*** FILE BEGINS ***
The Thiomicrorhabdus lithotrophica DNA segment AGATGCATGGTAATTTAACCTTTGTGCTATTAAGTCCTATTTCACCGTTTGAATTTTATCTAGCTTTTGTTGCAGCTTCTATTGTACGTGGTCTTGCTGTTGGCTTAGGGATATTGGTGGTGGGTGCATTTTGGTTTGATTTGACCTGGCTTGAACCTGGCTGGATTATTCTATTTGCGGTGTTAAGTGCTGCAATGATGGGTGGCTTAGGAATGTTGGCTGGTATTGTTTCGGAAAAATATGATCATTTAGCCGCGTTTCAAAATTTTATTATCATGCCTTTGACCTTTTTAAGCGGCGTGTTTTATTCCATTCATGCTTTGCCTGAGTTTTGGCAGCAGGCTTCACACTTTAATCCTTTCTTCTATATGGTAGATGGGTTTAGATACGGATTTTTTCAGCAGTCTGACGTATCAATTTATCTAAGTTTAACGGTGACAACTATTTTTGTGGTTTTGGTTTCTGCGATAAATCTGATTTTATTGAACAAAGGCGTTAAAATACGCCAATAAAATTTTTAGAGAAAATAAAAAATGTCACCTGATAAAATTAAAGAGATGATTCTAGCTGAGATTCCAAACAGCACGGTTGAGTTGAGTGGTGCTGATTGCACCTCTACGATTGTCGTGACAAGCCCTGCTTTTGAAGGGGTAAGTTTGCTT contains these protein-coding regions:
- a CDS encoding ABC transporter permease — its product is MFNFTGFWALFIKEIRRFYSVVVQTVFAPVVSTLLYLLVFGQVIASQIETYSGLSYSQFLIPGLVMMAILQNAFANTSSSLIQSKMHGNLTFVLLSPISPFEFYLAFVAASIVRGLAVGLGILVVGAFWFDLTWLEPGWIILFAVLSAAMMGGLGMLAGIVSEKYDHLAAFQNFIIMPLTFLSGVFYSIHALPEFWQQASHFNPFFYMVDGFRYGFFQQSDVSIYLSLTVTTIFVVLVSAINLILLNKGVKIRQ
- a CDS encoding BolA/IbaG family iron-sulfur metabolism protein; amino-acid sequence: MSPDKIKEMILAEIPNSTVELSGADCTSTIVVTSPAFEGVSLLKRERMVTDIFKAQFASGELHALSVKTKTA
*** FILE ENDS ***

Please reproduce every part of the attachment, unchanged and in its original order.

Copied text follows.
The Thiomicrorhabdus lithotrophica DNA segment AGATGCATGGTAATTTAACCTTTGTGCTATTAAGTCCTATTTCACCGTTTGAATTTTATCTAGCTTTTGTTGCAGCTTCTATTGTACGTGGTCTTGCTGTTGGCTTAGGGATATTGGTGGTGGGTGCATTTTGGTTTGATTTGACCTGGCTTGAACCTGGCTGGATTATTCTATTTGCGGTGTTAAGTGCTGCAATGATGGGTGGCTTAGGAATGTTGGCTGGTATTGTTTCGGAAAAATATGATCATTTAGCCGCGTTTCAAAATTTTATTATCATGCCTTTGACCTTTTTAAGCGGCGTGTTTTATTCCATTCATGCTTTGCCTGAGTTTTGGCAGCAGGCTTCACACTTTAATCCTTTCTTCTATATGGTAGATGGGTTTAGATACGGATTTTTTCAGCAGTCTGACGTATCAATTTATCTAAGTTTAACGGTGACAACTATTTTTGTGGTTTTGGTTTCTGCGATAAATCTGATTTTATTGAACAAAGGCGTTAAAATACGCCAATAAAATTTTTAGAGAAAATAAAAAATGTCACCTGATAAAATTAAAGAGATGATTCTAGCTGAGATTCCAAACAGCACGGTTGAGTTGAGTGGTGCTGATTGCACCTCTACGATTGTCGTGACAAGCCCTGCTTTTGAAGGGGTAAGTTTGCTT contains these protein-coding regions:
- a CDS encoding ABC transporter permease — its product is MFNFTGFWALFIKEIRRFYSVVVQTVFAPVVSTLLYLLVFGQVIASQIETYSGLSYSQFLIPGLVMMAILQNAFANTSSSLIQSKMHGNLTFVLLSPISPFEFYLAFVAASIVRGLAVGLGILVVGAFWFDLTWLEPGWIILFAVLSAAMMGGLGMLAGIVSEKYDHLAAFQNFIIMPLTFLSGVFYSIHALPEFWQQASHFNPFFYMVDGFRYGFFQQSDVSIYLSLTVTTIFVVLVSAINLILLNKGVKIRQ
- a CDS encoding BolA/IbaG family iron-sulfur metabolism protein; amino-acid sequence: MSPDKIKEMILAEIPNSTVELSGADCTSTIVVTSPAFEGVSLLKRERMVTDIFKAQFASGELHALSVKTKTA